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man

Maori for SOVEREIGNTY.
Collins Dictionary of Law © W.J. Stewart, 2006

MAN. A human being. This definition includes not only the adult male sex of the human species, but women and children; examples: "of offences against man, some are more immediately against the king, other's more immediately against the subject." Hawk. P. C. book 1, c. 2, s. 1. Offences against the life of man come under the general name of homicide, which in our law signifies the killing of a man by a man." Id. book 1, c. 8, s. 2.
     2. In a more confined sense, man means a person of the male sex; and sometimes it signifies a male of the human species above the age of puberty. Vide Rape. It was considered in the civil or Roman law, that although man and person are synonymous in grammar, they had a different acceptation in law; all persons were men, but all men, for example, slaves, were not persons, but things. Vide Barr. on the Stat. 216, note.

A Law Dictionary, Adapted to the Constitution and Laws of the United States. By John Bouvier. Published 1856.
References in periodicals archive ?
Netikon Leojuba is the latest addition to the manless village.
Also, 'manless' women were seen as a temptation to men in general, and to men whose wives were still living outside, in particular.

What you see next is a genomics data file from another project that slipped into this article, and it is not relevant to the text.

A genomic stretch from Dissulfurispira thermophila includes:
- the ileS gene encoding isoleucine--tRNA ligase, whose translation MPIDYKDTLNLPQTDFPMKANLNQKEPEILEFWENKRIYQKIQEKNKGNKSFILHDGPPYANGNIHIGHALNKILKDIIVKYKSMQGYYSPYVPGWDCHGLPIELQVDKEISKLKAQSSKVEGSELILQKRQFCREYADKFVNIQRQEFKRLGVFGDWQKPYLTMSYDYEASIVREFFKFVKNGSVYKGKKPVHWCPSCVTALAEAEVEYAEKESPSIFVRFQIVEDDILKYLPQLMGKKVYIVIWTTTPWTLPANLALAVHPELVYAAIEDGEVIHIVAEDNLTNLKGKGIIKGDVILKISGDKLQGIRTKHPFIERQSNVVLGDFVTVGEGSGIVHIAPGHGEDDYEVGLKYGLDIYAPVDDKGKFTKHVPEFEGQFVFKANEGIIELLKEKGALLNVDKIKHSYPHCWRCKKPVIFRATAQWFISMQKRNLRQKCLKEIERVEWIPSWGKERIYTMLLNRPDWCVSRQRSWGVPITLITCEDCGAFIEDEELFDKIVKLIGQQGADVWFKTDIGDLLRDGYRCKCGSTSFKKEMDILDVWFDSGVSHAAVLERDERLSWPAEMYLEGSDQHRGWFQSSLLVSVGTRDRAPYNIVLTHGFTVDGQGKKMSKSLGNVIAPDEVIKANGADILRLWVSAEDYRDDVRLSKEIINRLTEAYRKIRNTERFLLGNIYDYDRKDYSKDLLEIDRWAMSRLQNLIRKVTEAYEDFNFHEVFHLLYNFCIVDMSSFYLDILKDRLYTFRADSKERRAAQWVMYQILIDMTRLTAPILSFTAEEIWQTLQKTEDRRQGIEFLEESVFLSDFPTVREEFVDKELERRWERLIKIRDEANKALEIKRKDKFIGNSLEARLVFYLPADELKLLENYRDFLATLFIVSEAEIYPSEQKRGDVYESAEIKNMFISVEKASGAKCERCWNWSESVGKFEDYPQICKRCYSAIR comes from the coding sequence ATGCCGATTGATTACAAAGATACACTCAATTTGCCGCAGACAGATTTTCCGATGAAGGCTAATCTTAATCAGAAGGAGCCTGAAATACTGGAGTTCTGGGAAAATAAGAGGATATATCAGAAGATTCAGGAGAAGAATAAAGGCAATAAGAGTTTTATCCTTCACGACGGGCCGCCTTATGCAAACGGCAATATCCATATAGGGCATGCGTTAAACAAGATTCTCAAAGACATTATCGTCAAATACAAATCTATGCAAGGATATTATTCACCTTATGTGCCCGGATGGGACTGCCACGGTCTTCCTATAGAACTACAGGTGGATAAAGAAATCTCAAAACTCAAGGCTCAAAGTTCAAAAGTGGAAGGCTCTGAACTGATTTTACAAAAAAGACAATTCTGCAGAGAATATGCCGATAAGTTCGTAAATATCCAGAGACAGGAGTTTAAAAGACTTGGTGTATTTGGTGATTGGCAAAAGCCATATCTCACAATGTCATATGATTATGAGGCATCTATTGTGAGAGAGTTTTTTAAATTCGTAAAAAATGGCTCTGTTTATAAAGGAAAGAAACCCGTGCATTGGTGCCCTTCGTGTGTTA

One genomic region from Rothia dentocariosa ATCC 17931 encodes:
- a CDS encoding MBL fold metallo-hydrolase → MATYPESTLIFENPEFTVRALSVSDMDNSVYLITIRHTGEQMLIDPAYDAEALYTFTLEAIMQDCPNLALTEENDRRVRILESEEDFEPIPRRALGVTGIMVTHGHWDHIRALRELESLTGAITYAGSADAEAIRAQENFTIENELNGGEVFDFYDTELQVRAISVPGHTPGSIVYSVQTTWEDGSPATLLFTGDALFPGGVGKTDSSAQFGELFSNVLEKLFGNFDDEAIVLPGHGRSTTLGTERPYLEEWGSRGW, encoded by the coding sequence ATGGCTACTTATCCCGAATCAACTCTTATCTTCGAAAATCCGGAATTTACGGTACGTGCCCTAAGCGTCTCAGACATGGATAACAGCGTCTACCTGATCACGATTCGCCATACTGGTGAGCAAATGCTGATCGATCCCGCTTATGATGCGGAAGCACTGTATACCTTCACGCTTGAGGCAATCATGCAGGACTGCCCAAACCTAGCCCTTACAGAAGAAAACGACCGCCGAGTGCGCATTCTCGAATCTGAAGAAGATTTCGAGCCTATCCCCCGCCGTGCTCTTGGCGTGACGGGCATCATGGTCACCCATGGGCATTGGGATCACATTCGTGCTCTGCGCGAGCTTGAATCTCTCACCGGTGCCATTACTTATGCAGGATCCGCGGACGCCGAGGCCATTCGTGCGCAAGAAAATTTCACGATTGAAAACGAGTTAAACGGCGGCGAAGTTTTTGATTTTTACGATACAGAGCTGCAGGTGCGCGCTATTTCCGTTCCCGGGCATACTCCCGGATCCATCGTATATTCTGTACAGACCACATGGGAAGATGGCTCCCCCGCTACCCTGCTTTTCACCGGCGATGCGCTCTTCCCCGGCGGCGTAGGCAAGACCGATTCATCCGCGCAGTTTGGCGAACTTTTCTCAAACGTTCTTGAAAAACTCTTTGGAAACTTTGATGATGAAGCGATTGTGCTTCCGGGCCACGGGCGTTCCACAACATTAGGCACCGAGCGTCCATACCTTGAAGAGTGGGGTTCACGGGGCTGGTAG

Mobius was himself a regular lecturer on such topics, and gave his own talk at the Trades Hall soon after Goldman left the city in late April 1907; see "'The Landless Man, The Manless Land and the Dog in the Manger:' Prof.
(1) Russ points out that "[c]areful inspection of manless societies usually reveals the intention (or wish) to allow men in ...
(Particularly, as 10 healthy, good Black men probably just walked by, but kept moving when they saw Sister-girl having a meltdown.) We all know more than one female friend who is not manless because of any shortage, but because she has issues.
(8) For two early views of la cordee feminine, see a 1933 piece by Nea Morin, "La Cordee Feminine" in A Woman's Reach: Mountaineering Memoirs (1968) and the account of "manless climbs" of the 1920s and 1930s in Reichwein and Fox.
(80) Notwithstanding the fact that many of the leaders in the women's movement were married, the 'old, unattractive and manless feminist was a recurring theme'.
You are lost, nonexistent, though your eyes are open--childless, manless, cityless, ruined woman.
The wit of a "manless" mountain climber: "Up to date women do not feel themselves so much driven by pride to persist on a climb when they ought to turn back.
In this light, one of the final images preceding Arthur's plunge into Niagara Falls acquires added significance: "he found himself straying amid the billows of life like a wrecked and manless ship upon an ebbing sea.
Welfare benefits are kept, artificially low, to control these 'manless women' so that they are not a threat to our patriarchal norms").